COS is designed to study the large-scale structure of the universe and how galaxies, stars and planets formed and evolved. It will help determine how elements needed for life such as carbon and iron first formed and how their abundances have increased over the lifetime of the universe.
As a spectrograph, COS won’t capture the majestic visual images that Hubble is known for, but rather it will perform spectroscopy, the science of breaking up light into its individual components. Any object that absorbs or emits light can be studied with a spectrograph to determine its temperature, density, chemical composition and velocity.
A primary science objective for COS is to measure the structure and composition of the ordinary matter that is concentrated in what scientists call the ‘cosmic web’—long, narrow filaments of galaxies and intergalactic gas separated by huge voids. The cosmic web is shaped by the gravity of the mysterious, underlying cold dark matter, while ordinary matter serves as a luminous tracery of the filaments. COS will use scores of faint distant quasars as ‘cosmic flashlights,’ whose beams of light have passed through the cosmic web. Absorption of this light by material in the web will reveal the characteristic spectral fingerprints of that material. This will allow Hubble observers to deduce its composition and its specific location in space. See: Hubble Space Telescope Service Mission 4- Cosmic Origins Spectrograph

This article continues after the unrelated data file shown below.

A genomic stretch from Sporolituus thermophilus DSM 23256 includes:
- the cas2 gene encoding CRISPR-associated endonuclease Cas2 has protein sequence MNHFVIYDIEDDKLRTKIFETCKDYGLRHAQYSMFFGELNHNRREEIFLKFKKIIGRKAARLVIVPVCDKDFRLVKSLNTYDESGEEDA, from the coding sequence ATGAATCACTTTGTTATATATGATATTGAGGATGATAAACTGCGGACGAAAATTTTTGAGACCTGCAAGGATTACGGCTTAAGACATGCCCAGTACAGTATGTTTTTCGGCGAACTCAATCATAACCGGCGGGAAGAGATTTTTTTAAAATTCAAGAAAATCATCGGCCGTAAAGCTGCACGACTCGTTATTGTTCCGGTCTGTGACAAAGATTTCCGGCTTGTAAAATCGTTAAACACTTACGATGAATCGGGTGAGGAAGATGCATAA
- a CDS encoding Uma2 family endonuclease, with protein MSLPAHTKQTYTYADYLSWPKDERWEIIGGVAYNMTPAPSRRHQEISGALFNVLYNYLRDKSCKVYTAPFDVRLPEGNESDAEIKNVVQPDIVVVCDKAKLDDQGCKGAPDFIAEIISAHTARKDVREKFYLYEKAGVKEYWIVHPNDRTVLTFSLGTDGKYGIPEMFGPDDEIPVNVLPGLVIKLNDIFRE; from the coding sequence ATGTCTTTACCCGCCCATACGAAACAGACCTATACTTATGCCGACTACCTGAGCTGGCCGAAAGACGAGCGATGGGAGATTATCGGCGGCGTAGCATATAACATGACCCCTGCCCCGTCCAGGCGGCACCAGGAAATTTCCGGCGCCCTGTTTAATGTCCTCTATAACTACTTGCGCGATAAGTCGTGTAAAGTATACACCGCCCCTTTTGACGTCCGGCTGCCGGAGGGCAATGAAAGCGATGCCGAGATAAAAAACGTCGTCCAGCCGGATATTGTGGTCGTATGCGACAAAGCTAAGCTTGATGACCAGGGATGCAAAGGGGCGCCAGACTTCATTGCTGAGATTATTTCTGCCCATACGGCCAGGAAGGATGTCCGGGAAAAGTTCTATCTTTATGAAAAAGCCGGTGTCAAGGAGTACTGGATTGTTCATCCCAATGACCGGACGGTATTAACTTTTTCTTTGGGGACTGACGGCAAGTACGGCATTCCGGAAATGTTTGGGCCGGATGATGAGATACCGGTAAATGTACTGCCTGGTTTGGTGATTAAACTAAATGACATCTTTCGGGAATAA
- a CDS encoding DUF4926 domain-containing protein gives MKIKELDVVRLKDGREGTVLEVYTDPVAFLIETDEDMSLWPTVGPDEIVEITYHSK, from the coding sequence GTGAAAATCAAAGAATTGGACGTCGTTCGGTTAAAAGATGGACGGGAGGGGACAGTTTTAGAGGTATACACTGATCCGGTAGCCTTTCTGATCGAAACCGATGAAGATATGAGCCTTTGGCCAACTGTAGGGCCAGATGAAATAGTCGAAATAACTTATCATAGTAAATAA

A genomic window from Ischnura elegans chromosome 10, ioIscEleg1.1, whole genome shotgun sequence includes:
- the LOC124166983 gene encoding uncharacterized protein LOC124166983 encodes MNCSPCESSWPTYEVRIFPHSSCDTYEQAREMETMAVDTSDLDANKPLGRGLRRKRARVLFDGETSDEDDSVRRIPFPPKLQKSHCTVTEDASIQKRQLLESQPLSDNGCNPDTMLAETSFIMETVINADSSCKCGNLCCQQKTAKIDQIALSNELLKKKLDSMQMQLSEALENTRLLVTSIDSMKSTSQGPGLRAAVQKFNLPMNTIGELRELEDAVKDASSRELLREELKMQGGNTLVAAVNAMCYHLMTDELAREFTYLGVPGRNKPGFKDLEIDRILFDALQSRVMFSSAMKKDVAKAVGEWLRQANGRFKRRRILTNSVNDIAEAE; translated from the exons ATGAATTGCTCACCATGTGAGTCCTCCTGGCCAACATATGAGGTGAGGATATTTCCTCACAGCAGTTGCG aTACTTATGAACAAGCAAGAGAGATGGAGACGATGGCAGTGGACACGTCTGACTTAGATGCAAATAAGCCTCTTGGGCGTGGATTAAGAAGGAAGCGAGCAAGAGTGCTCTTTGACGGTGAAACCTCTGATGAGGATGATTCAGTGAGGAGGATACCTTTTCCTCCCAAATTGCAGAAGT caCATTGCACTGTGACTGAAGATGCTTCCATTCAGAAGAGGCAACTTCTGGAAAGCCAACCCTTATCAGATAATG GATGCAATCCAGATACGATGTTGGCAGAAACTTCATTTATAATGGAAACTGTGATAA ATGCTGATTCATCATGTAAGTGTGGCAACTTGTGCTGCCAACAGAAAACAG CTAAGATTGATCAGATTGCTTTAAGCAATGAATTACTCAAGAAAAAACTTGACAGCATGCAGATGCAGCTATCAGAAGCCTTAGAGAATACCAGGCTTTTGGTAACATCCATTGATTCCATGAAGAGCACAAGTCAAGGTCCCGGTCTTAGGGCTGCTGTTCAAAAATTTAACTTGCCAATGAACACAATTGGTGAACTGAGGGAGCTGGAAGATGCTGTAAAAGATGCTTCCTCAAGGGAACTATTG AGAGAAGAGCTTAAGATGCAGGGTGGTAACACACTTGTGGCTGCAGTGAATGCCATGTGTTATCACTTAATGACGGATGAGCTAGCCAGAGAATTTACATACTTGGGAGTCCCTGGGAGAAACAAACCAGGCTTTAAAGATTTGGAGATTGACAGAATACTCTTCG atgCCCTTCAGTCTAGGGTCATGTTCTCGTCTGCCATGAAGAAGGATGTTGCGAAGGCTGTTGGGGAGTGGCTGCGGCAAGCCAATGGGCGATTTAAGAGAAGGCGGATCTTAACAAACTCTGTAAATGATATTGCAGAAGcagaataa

Cosmic Origins Spectrograph optical path: The FUV and NUV channels initially share a common path. The first optic is either a concave, holographically ruled diffraction grating which directs light to the FUV detector (red) or a concave mirror directing light to the NUV gratings and the NUV detector (purple). The green ray packets represent the FUV optical paths, and blue ray packets represent the NUV optical paths. A wavelength reference and flat field delivery system is shown at top left (orange ray packets) and can provide simultaneous wavelength reference spectra during science observations.